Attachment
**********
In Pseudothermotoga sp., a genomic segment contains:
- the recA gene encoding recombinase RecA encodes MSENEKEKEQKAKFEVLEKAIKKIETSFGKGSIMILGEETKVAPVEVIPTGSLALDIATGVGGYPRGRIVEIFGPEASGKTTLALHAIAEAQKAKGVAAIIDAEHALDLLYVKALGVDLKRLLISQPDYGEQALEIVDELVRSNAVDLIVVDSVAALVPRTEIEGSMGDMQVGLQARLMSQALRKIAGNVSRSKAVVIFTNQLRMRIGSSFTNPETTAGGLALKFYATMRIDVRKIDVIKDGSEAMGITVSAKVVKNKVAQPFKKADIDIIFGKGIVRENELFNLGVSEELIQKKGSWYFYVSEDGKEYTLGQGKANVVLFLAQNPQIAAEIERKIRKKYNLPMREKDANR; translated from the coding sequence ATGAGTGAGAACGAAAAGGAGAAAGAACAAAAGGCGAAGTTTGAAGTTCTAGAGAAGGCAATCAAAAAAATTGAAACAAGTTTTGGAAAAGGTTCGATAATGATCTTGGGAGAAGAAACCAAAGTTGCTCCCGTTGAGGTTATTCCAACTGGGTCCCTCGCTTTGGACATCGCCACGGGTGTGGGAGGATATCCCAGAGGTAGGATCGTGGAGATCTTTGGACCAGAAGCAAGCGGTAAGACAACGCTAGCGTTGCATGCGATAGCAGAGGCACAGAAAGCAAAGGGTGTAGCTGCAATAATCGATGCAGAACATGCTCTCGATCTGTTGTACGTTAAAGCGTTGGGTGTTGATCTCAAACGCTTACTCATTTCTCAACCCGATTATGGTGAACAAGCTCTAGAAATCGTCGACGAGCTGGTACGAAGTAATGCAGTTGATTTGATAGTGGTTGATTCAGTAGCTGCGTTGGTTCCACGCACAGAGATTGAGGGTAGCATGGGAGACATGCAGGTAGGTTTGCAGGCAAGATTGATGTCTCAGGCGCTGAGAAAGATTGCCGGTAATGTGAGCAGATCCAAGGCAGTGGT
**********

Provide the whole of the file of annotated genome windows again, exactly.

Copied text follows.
In Pseudothermotoga sp., a genomic segment contains:
- the recA gene encoding recombinase RecA encodes MSENEKEKEQKAKFEVLEKAIKKIETSFGKGSIMILGEETKVAPVEVIPTGSLALDIATGVGGYPRGRIVEIFGPEASGKTTLALHAIAEAQKAKGVAAIIDAEHALDLLYVKALGVDLKRLLISQPDYGEQALEIVDELVRSNAVDLIVVDSVAALVPRTEIEGSMGDMQVGLQARLMSQALRKIAGNVSRSKAVVIFTNQLRMRIGSSFTNPETTAGGLALKFYATMRIDVRKIDVIKDGSEAMGITVSAKVVKNKVAQPFKKADIDIIFGKGIVRENELFNLGVSEELIQKKGSWYFYVSEDGKEYTLGQGKANVVLFLAQNPQIAAEIERKIRKKYNLPMREKDANR; translated from the coding sequence ATGAGTGAGAACGAAAAGGAGAAAGAACAAAAGGCGAAGTTTGAAGTTCTAGAGAAGGCAATCAAAAAAATTGAAACAAGTTTTGGAAAAGGTTCGATAATGATCTTGGGAGAAGAAACCAAAGTTGCTCCCGTTGAGGTTATTCCAACTGGGTCCCTCGCTTTGGACATCGCCACGGGTGTGGGAGGATATCCCAGAGGTAGGATCGTGGAGATCTTTGGACCAGAAGCAAGCGGTAAGACAACGCTAGCGTTGCATGCGATAGCAGAGGCACAGAAAGCAAAGGGTGTAGCTGCAATAATCGATGCAGAACATGCTCTCGATCTGTTGTACGTTAAAGCGTTGGGTGTTGATCTCAAACGCTTACTCATTTCTCAACCCGATTATGGTGAACAAGCTCTAGAAATCGTCGACGAGCTGGTACGAAGTAATGCAGTTGATTTGATAGTGGTTGATTCAGTAGCTGCGTTGGTTCCACGCACAGAGATTGAGGGTAGCATGGGAGACATGCAGGTAGGTTTGCAGGCAAGATTGATGTCTCAGGCGCTGAGAAAGATTGCCGGTAATGTGAGCAGATCCAAGGCAGTGGT